Archdiocese of Philadelphia’s sexual abuse reparations fund starts with $25M to $30M
"This is for initial funding only. We expect that the ultimate cost is going to be greater than our initial funding."
The Archdiocese of Philadelphia said Tuesday that its fund to compensate Catholic clergy sex-abuse victims whose claims are too old for court will start with $25 million to $30 million and could start paying claims in 60 to 90 days.
"This is for initial funding only. We expect that the ultimate cost is going to be greater than our initial funding," said Timothy O'Shaughnessy, chief financial officer for the archdiocese.
To pay additional claims, the archdiocese will borrow an undetermined amount internally. Possible lenders are a trust to pay for the perpetual care of cemetery lots, a pension fund for priests, and a benefits trust, O'Shaughnessy said.
The archdiocese shared the details on the Independent Reconciliation and Reparations program, which was announced Nov. 8, as it reported that in the year ended June 30, its core operations were in the black for the first time since at least fiscal 2012 and likely far longer than that.
Church officials in the Dioceses of Pittsburgh, Allentown, Harrisburg, Greensburg, and Scranton unveiled plans for similar funds this month, following a failed bid by some lawmakers in Harrisburg to open a temporary window for older abuse victims to sue.
Critics saw the plans to start compensation funds as a move to undermine legislative efforts to give victims a chance to take their claims to court. By accepting money from the compensation fund, victims give up their right to sue if lawmakers ever lift the statute of limitations.
The archdiocese hired Kenneth R. Feinberg, who served as special master for the 9/11 victims' compensation fund, and his firm to process claims and determine how much victims will receive. "The diocese cannot appeal or challenge our ruling," Feinberg said on Nov. 7.
Packets of information about the fund have been sent to 340 known survivors of clergy sexual abuse in the Philadelphia Archdiocese, which includes Bucks, Chester, Delaware and Montgomery Counties and Philadelphia, officials said last week. Victims have until Sept. 30, 2019, to file claims.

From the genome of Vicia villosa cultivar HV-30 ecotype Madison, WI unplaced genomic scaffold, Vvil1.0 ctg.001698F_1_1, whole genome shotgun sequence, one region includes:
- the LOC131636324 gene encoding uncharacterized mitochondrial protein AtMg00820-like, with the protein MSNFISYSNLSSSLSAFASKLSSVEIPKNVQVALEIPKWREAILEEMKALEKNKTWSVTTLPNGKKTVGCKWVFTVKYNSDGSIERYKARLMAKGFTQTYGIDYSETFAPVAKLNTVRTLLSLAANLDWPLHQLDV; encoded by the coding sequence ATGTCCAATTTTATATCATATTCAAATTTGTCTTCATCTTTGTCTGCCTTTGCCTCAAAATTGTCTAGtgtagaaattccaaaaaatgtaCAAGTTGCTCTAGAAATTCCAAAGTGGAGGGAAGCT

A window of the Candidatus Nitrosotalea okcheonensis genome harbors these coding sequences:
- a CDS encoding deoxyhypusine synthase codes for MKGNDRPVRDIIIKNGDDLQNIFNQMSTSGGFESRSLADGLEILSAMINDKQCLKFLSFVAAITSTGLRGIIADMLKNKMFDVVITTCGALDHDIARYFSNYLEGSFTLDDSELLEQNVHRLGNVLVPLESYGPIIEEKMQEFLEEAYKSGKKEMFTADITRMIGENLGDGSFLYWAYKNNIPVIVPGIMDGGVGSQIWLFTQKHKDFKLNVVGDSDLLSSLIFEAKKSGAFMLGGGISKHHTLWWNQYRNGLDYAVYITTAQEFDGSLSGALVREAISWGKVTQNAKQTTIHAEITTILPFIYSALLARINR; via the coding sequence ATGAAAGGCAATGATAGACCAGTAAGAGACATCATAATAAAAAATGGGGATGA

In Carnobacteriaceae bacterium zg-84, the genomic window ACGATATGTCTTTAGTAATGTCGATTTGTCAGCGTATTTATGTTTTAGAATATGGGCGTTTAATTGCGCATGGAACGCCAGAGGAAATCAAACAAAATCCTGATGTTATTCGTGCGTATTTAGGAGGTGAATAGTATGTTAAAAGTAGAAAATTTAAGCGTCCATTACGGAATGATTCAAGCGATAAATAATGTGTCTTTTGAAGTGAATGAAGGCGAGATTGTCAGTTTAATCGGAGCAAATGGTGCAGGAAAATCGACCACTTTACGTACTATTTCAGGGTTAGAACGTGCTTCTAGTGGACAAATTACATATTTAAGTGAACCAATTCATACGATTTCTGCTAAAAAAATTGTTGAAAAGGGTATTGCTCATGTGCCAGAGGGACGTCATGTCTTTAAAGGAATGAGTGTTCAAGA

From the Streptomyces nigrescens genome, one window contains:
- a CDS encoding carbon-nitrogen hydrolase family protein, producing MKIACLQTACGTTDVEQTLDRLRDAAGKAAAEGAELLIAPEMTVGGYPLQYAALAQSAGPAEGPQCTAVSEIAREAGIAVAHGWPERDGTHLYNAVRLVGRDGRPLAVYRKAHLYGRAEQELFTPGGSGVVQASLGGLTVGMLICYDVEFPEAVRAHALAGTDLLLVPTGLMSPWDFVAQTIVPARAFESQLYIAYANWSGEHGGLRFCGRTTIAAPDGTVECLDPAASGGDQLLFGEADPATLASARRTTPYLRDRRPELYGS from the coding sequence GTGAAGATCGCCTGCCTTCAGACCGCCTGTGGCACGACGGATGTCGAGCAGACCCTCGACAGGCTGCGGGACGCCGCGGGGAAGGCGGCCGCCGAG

Though the archdiocese does not have unlimited money or assets to sell, officials have said there are no caps on individual claims or on the aggregate amount that will be paid.
In New York, where Feinberg's firm is managing five diocesan compensation funds, the largest individual payout has been $500,000, according to Camille S. Biros, business manager in Feinberg's Washington office.
The five New York programs have paid more than $200 million over the last two years to more than 1,000 victims. The Archdiocese of New York said in August that it had paid nearly $60 million to 278 victims. It took out a $100 million mortgage on Manhattan property to pay victims.
O'Shaughnessy said he is preparing to fully fund the Philadelphia reparations program. He had no estimate of what the ultimate cost will be.
The initial cash, he said, will come from a surplus in a risk insurance trust, cash on hand, liquidated investments, and a portion of the proceeds from the sale of the Newman Center at Drexel University and the University of Pennsylvania.
The anticipated loans "will be true loans, and they will be documented as such. The terms will be market. There will be market rates of interest. There will be collateral," O'Shaughnessy said.
As of June 30, the priests' pension fund had $112 million in assets and the welfare benefits trust had $23.8 million in net assets. The latest figure for the cemetery fund was not available. It had $42 million in net assets on June 30, 2017.
"We're not going to use every dollar in all of those funds," O'Shaughnessy said. "All of our lenders will lend some of their assets, but none of them will lend all of their assets."
The archdiocese has not yet made final decisions on collateral for those loans.